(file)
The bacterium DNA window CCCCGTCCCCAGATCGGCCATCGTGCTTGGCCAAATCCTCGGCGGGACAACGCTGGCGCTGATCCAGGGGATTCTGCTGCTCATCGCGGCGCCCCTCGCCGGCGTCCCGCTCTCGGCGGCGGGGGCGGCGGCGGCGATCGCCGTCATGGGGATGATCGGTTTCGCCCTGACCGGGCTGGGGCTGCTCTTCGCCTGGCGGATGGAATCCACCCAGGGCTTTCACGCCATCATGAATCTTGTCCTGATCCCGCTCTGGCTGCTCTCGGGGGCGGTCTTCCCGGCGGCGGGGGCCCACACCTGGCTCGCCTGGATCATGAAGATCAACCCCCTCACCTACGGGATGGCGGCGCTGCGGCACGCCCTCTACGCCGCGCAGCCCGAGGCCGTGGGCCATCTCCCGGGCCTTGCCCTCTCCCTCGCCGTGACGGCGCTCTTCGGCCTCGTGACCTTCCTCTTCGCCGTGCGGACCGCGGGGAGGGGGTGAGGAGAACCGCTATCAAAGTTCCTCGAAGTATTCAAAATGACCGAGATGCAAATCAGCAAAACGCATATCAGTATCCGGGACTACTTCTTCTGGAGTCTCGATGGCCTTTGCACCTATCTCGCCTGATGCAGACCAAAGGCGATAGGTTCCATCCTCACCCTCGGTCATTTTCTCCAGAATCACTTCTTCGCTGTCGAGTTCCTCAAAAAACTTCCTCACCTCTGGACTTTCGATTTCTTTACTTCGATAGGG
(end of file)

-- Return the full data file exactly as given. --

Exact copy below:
The bacterium DNA window CCCCGTCCCCAGATCGGCCATCGTGCTTGGCCAAATCCTCGGCGGGACAACGCTGGCGCTGATCCAGGGGATTCTGCTGCTCATCGCGGCGCCCCTCGCCGGCGTCCCGCTCTCGGCGGCGGGGGCGGCGGCGGCGATCGCCGTCATGGGGATGATCGGTTTCGCCCTGACCGGGCTGGGGCTGCTCTTCGCCTGGCGGATGGAATCCACCCAGGGCTTTCACGCCATCATGAATCTTGTCCTGATCCCGCTCTGGCTGCTCTCGGGGGCGGTCTTCCCGGCGGCGGGGGCCCACACCTGGCTCGCCTGGATCATGAAGATCAACCCCCTCACCTACGGGATGGCGGCGCTGCGGCACGCCCTCTACGCCGCGCAGCCCGAGGCCGTGGGCCATCTCCCGGGCCTTGCCCTCTCCCTCGCCGTGACGGCGCTCTTCGGCCTCGTGACCTTCCTCTTCGCCGTGCGGACCGCGGGGAGGGGGTGAGGAGAACCGCTATCAAAGTTCCTCGAAGTATTCAAAATGACCGAGATGCAAATCAGCAAAACGCATATCAGTATCCGGGACTACTTCTTCTGGAGTCTCGATGGCCTTTGCACCTATCTCGCCTGATGCAGACCAAAGGCGATAGGTTCCATCCTCACCCTCGGTCATTTTCTCCAGAATCACTTCTTCGCTGTCGAGTTCCTCAAAAAACTTCCTCACCTCTGGACTTTCGATTTCTTTACTTCGATAGGG